This dried salted codfish recipe is one of the quickest and easiest way to eat it this fish. It only requires fresh ingredients. | tchakayiti.com

Haitian dried salted codfish in oil

| 3 comments

In Haiti, codfish is about as popular as salted smoked herring. Our repertoire of recipes is quite rich. It includes cod in sauce, croquettes prepared with lame veritable, chiquetaille – a recipe, which is quite similar to that of the smoked herring chiquetaille – and stuffed puff pastries, to name just a few.

However, while around the world, they eat this fish fresh, here, we only seem to consume it in its dried salted version.

It took me quite some time to befriend codfish. Throughout my childhood, one of my worse nightmares was to have it served as the main dish at our family table.

At my house, we mostly ate it cooked in oil or in a sauce. And both those recipes call for a generous amount of onions and shallots.

We all know I am not fond of those two ingredients.

To make matters worse, salted codfish is flaky and tends to attach itself to any added ingredient. My tiny fingers thus struggled to separate them, which led to a lot of frustration. I actually liked the saltiness of the fish, but I simply couldn’t handle eating it as prepared.

I was at my happiest when they served codfish croquettes. It is perhaps the only Haitian salted codfish preparation that does not seem to call for an excessive amount of shallots and onions. That recipe, which I hope to be able to share with you one day, allowed me to enjoy the taste of the codfish without the annoying shallot and onion bits.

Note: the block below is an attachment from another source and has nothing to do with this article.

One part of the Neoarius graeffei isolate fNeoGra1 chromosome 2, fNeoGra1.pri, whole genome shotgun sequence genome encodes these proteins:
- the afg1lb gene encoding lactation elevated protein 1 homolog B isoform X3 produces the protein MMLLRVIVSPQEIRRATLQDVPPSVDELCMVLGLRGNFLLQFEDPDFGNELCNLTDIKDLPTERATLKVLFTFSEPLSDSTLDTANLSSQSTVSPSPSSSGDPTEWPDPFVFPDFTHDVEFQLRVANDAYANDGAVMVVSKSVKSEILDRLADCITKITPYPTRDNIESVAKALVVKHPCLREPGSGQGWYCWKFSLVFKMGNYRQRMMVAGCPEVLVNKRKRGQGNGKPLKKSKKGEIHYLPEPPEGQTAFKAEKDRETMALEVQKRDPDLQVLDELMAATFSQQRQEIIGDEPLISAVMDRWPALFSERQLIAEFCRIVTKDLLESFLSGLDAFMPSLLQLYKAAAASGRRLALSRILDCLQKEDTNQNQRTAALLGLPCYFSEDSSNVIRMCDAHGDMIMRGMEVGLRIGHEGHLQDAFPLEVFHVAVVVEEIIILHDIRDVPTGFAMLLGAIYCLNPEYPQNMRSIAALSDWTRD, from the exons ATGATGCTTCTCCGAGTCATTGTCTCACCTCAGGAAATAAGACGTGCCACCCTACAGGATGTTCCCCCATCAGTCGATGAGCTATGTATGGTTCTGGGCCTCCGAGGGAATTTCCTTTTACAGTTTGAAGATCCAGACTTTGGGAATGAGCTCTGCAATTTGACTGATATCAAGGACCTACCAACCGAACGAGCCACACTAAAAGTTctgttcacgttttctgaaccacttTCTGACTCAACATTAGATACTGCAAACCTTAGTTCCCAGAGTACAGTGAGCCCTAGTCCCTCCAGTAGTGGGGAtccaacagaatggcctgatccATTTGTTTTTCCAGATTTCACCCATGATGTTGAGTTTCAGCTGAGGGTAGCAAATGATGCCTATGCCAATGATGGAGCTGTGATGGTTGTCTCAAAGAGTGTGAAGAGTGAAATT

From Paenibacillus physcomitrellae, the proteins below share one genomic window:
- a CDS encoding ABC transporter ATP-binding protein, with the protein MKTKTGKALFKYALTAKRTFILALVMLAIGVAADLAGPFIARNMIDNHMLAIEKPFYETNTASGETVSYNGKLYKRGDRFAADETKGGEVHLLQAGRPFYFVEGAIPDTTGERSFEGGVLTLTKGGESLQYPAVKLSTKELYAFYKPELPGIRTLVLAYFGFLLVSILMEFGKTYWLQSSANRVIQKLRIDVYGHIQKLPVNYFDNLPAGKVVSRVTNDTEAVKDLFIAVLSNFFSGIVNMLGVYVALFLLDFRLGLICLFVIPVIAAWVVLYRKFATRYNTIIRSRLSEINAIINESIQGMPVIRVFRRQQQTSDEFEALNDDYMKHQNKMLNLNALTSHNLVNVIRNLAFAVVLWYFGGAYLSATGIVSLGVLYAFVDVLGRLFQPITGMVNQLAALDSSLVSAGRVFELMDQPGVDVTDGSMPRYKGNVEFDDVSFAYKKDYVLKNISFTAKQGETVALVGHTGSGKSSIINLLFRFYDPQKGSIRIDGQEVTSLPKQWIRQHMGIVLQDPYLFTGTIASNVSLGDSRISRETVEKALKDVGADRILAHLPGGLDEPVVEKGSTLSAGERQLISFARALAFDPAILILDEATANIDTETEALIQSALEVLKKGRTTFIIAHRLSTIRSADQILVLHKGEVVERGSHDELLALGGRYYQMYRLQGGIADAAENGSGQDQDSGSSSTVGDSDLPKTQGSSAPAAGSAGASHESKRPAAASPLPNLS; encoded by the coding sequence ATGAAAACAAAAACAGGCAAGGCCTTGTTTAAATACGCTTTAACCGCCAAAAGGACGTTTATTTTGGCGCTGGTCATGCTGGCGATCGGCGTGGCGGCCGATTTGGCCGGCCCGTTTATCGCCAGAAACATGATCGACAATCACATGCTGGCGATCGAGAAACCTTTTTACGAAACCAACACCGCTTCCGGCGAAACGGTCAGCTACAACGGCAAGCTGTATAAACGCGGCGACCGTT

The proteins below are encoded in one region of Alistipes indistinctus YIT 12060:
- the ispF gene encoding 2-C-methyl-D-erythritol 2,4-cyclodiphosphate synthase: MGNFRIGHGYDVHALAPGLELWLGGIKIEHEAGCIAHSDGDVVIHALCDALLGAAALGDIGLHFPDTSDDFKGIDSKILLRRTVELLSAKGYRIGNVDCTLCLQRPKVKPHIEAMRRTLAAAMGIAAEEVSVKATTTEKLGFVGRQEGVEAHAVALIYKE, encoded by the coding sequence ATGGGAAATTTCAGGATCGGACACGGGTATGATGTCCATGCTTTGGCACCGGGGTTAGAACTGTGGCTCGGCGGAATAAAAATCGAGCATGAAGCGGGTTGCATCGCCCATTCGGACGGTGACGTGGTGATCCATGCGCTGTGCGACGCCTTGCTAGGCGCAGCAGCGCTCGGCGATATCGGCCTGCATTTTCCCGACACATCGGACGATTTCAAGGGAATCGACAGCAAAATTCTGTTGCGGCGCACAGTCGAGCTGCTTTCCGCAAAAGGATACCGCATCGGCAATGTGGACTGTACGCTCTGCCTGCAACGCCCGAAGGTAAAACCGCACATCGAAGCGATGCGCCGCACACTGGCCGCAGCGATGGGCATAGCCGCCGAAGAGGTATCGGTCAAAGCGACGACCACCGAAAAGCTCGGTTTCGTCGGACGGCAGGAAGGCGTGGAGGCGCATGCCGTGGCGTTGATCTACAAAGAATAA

But, for some reason, codfish in sauce seemed to find its way to our table way more often than the croquettes. Every time they served it, I would pout.

It wasn’t until recently that I learned to appreciate it. That day, they seemed to have finally felt my pain. Instead of flaking the cod, they had cut it into chunks that made it easier to separate it from the ingredients my palate does not like. That was enough to make codfish in oil more edible.

I was no longer eating an onion and shallot salad brightened with a hint of cod.

I was so delighted that day that I even agreed to eat it as an appetizer. In case you didn’t know,  codfish is the perfect topping for fresh bread, crackers and crispy cassava.

This newfound taste encouraged me to learn to prepare it myself. It is that recipe that I share with you today.

I, of course, abide by strict rules:

  • I do not flake my codfish. I cut it into big chunks using scissors.
  • I do not overcook it so that the onions and shallots don’t break down too much and become difficult to extract.
  • I separate the fish from the onions and shallots before biting into it.

Yes, in case you had doubts, I am still not a fan of onions and shallots. But I do understand that they’re important for flavor. That is why I still use them in certain recipes, especially the salted codfish in oil recipe below.

I recently updated the recipe below. It now includes fresh garlic and peppercorn, which were missing from the previous version.